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Can physical activity improve MSK conditions?

Exercise at the right level can ease stiffness, improve joint movement, restore mobility and preserve MSK health.

Exercise at the right level can ease stiffness, improve joint movement, restore mobility and preserve MSK health. Regular physical activity for people with MSK conditions reduces pain and disability, improves mental health and wellbeing, and helps with other long-term conditions such as heart disease or diabetes. Good physical and mental wellbeing promotes independence, therefore, reducing the cost and burden to the health care system.

The UK Chief Medical Officers (CMOs) physical activity guidelines for adults recommendations on the amount of physical activity we need to do to keep ourselves healthy.

Adults should:

  • aim to carry out activities to maintain muscle strengthening on 2 days per week
  • engage in at least 150 minutes of moderate-intensity physical activity each week
  • minimise time spent being sedentary and when possible, break up periods of inactivity with some form of recommended activity.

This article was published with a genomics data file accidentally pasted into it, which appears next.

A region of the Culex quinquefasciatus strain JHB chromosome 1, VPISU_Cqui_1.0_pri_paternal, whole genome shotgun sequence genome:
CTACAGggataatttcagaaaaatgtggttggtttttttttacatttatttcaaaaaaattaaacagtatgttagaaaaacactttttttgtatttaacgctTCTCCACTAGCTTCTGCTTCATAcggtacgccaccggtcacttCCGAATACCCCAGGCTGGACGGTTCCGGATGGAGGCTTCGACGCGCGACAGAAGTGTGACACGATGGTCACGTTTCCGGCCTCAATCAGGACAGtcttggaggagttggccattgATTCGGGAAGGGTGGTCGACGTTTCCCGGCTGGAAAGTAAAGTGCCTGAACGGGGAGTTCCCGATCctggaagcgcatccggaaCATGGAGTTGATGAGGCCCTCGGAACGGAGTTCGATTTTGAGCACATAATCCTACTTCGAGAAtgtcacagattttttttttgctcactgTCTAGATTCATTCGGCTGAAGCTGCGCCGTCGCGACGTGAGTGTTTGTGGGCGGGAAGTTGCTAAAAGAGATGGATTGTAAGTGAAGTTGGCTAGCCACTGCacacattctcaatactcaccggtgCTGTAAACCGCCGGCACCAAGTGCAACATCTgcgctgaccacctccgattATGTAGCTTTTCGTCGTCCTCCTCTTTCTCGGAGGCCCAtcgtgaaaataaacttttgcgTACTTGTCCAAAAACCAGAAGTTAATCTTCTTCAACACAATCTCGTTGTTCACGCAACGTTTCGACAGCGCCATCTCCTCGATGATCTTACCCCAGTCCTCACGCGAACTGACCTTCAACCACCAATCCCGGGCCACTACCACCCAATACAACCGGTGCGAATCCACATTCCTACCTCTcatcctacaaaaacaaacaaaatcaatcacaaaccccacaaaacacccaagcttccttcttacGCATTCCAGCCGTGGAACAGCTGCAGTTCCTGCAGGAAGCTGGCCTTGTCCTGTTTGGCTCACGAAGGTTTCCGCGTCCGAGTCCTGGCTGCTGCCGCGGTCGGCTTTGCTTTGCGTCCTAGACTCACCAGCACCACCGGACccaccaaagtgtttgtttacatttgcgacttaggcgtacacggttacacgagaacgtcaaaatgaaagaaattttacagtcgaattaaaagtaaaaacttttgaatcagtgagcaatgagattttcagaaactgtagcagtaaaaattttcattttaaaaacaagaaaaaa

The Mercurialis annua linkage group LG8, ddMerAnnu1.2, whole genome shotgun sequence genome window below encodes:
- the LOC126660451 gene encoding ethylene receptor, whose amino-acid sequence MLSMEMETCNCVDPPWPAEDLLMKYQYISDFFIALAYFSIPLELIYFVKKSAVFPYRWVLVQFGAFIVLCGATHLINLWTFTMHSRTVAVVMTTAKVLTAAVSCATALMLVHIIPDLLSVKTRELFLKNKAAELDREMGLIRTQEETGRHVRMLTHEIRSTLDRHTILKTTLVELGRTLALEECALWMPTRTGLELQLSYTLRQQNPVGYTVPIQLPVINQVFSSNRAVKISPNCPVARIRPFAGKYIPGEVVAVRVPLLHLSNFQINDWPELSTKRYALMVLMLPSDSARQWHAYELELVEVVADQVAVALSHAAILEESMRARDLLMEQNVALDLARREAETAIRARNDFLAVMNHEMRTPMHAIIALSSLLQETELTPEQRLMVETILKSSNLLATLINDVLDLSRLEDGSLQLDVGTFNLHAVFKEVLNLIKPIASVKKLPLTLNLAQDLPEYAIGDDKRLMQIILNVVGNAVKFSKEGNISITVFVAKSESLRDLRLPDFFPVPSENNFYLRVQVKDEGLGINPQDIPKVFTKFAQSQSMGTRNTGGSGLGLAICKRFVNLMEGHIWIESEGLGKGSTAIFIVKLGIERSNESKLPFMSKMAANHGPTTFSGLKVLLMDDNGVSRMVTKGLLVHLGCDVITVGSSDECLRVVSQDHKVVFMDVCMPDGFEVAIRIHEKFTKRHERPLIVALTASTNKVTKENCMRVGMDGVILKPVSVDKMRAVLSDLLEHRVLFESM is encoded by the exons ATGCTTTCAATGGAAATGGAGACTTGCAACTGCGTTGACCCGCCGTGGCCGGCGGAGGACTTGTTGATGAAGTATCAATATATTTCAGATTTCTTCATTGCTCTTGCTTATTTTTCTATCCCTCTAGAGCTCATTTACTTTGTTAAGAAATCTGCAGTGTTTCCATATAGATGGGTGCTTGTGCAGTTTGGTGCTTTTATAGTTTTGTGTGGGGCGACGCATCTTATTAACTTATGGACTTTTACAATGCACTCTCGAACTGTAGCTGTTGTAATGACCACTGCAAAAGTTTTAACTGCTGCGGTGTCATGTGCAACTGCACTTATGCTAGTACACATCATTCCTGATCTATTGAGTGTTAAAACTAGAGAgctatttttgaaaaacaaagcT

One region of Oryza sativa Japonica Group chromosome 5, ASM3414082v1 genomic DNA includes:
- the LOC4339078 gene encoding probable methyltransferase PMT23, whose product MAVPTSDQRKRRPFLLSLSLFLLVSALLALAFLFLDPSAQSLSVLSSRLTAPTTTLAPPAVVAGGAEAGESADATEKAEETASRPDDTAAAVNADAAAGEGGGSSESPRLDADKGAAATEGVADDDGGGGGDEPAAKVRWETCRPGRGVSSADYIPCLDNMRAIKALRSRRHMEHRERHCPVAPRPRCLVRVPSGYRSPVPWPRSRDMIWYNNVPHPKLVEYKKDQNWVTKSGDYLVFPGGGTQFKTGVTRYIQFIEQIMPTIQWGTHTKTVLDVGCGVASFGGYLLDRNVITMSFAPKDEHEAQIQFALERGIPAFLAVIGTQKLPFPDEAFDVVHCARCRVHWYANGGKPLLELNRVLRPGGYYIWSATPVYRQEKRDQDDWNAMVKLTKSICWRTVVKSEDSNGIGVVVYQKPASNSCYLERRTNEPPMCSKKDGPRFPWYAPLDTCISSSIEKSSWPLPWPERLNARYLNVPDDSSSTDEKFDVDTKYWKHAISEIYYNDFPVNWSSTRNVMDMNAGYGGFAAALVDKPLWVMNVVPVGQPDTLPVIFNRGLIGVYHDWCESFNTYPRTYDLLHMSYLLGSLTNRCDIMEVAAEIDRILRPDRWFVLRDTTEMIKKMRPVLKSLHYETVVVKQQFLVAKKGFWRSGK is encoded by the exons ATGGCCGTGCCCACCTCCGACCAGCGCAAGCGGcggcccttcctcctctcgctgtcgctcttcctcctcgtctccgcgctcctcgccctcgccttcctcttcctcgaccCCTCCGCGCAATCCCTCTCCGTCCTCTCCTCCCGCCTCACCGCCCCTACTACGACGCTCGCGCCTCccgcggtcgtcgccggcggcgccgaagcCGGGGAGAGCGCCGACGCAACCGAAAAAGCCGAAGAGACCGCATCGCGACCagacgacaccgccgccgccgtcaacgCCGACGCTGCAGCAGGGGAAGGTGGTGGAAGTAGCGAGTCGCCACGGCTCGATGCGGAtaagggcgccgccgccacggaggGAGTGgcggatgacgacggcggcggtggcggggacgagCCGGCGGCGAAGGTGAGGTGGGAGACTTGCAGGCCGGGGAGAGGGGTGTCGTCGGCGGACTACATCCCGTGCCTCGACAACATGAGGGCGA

Minimise sedentary time and when possible, break up periods of inactivity with some form of recommended activity.

Maintain muscle strength in older adults, poor muscle strength increases the risk of a fall by 76% and those who have already had a fall are three times more likely to fall again. Activities to improve or maintain muscle strength, balance and flexibility on at least 2 days a week are therefore important for older adults.

Strengthening activities should be in major muscle groups, such as resistance exercises, yoga or carrying heavy shopping. This can help lower the risk of sarcopenia, or loss of muscle mass, which is associated with ageing but can occur in response to immobility at any age. An evidence review found that muscle and bone strengthening and balance activities continue to have great health benefits for all adults, including older adults aged 65 years and over.

Activities found to have the most benefit for muscle and bone strengthening include:

  • Aerobics / circuit training
  • Resistance training (usually training with weights, but including body weight exercises which can be performed anywhere)
  • Ball games
  • Racquet sports
  • Dance
  • Nordic walking

Physical activities for Adults and Older Adults Physical activities for adults and older adults. This gives guidance on what activities adults can do to maintain a healthy and active lifestyle.

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Musculoskeletal Health: A Public Health Approach

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